I’m gonna put it out there: as unlikely as I thought it would be, I actually LIKE my stretch marks. They’re a statement of my baby’s growth. They’re sort of a nice shade of pink. And they make it look like I got into a scratch fight with a wolverine in the name of motherhood. It wasn’t an easy road to feeling this way, which is precisely why I feel like I should share the experience.
They appeared, like a thief in the night, around seven months of pregnancy. Pride had goneth before my downfall as I lifted up my shirt one sunny morning to show my baby belly to Kip, my husband, and Heather, a friend visiting from out of town.
“Isn’t it the cutest thing ever?” I asked, proud of what appeared to be a basketball sitting in the middle of my otherwise petite figure. “My belly button’s having an epic battle to stay an innie, which is adorable, and I don’t even have stretch…marks….”
My voice faded away as I caught my reflection in the living room mirror and saw them: two clumps of angry red columns on the underside of my otherwise adorable baby bump, cutting through the cuteness like lightning in a night sky.
It was the end of the world.
Sure, I knew the statistical probability was that I’d get them, but I loved the idea of sticking it to the proverbial man and making it through pregnancy stretch-mark free. Kip met me in the bathroom as I brushed my teeth in a fit of self pity after The Discovery. “It’s not the end of the world,” he said, leaning against the doorframe, “It’s a good thing, it means that our baby is growing! Besides, they don’t look that bad.”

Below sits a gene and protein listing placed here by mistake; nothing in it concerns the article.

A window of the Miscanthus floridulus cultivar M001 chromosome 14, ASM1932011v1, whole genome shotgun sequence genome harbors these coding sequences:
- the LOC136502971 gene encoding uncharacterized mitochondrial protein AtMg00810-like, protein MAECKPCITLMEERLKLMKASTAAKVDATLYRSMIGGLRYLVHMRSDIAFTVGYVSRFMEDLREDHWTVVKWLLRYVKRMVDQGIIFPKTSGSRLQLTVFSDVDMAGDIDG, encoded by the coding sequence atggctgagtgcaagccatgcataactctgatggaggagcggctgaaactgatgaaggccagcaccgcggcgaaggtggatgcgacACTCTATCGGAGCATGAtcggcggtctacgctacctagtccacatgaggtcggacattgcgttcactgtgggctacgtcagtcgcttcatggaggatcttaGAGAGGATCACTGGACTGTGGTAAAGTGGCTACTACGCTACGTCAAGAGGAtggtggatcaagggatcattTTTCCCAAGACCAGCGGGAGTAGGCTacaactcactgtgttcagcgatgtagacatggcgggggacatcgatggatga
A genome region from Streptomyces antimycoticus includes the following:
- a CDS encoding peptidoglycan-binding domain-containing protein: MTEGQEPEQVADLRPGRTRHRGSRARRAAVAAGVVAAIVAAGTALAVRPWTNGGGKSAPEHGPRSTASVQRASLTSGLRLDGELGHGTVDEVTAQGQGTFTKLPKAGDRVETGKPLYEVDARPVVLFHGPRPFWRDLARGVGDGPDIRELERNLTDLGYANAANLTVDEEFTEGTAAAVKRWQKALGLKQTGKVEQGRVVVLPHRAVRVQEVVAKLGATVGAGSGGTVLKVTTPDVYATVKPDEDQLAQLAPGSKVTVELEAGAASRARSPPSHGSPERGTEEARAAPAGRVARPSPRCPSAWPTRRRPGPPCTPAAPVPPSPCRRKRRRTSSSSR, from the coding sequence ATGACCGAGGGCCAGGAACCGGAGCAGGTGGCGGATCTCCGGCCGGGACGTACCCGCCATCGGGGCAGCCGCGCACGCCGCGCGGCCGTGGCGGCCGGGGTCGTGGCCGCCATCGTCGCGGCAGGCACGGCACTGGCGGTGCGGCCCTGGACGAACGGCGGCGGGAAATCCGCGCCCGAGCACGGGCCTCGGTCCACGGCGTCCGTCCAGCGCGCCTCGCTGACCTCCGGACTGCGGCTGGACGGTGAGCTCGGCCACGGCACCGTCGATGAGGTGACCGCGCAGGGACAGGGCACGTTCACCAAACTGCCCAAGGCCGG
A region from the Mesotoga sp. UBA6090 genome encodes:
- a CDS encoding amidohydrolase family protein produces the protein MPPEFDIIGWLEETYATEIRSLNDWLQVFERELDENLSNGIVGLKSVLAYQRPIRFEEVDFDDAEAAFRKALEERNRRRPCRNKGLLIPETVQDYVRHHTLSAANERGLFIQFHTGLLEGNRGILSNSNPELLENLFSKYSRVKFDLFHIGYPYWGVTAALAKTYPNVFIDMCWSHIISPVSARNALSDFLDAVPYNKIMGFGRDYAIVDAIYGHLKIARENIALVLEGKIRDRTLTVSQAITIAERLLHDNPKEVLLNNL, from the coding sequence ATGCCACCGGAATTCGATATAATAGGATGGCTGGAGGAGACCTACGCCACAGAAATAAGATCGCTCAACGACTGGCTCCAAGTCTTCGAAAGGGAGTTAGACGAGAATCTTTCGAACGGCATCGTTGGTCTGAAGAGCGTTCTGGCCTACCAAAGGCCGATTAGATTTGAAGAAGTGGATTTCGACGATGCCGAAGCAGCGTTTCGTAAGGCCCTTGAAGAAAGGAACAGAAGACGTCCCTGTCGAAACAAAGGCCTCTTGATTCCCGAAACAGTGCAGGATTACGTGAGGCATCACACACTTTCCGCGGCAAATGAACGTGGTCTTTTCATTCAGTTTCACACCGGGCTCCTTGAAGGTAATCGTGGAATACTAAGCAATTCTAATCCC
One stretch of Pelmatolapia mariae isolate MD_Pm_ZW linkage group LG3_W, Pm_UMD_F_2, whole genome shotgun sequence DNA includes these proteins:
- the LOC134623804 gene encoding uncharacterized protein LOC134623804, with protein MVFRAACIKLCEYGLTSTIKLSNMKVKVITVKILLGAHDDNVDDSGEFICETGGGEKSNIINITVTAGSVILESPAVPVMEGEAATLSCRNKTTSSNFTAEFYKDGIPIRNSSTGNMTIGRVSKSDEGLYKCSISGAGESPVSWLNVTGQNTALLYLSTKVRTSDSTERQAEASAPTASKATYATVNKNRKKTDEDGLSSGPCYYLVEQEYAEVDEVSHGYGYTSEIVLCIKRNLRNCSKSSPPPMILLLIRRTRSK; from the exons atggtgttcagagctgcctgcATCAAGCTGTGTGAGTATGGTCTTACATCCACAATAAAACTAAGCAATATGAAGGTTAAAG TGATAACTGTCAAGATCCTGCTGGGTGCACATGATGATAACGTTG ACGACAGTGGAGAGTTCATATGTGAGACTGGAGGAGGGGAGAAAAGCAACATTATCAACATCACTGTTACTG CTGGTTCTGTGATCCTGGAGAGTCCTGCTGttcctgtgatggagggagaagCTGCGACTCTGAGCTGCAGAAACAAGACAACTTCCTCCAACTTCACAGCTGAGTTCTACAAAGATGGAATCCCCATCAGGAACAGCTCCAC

“I know,” I mumbled through a mouth of minty foam, “I was just so excited that I made it so long and I thought I’d make it through without them. Just give me a day to feel bad for myself and then I’ll get over it.”
“I’ll give you an hour.”
I spit out my toothpaste. “Deal.”
And for the rest of the hour, I moped. I pouted. I lamented my pre-baby, stretch mark-less physique and thought of the appearance of stretch marks as a mere stepping stone to rib-high waistbands, unfashionably short haircuts and driving a periwinkle minivan with a “Baby on Board!” sign in the window. But when the clock struck noon, I sighed and moved on with my life.
An hour became a day, a day became a week, and soon a month had passed. My baby has grown, my stretch marks haven’t, and I realized today, when I caught them in a reflection and thought, “Cool”, that I’d made my peace with them. They’re something to remind me of this time when it’s just me and my baby.
Plus, they’ll make great bar talk fodder: the next time some guy brags about the scar he got in a motorcycle accident, I’ll casually mention how I have scars that I got from radically giving up my body to continue our species. There’s no way that can’t win, right?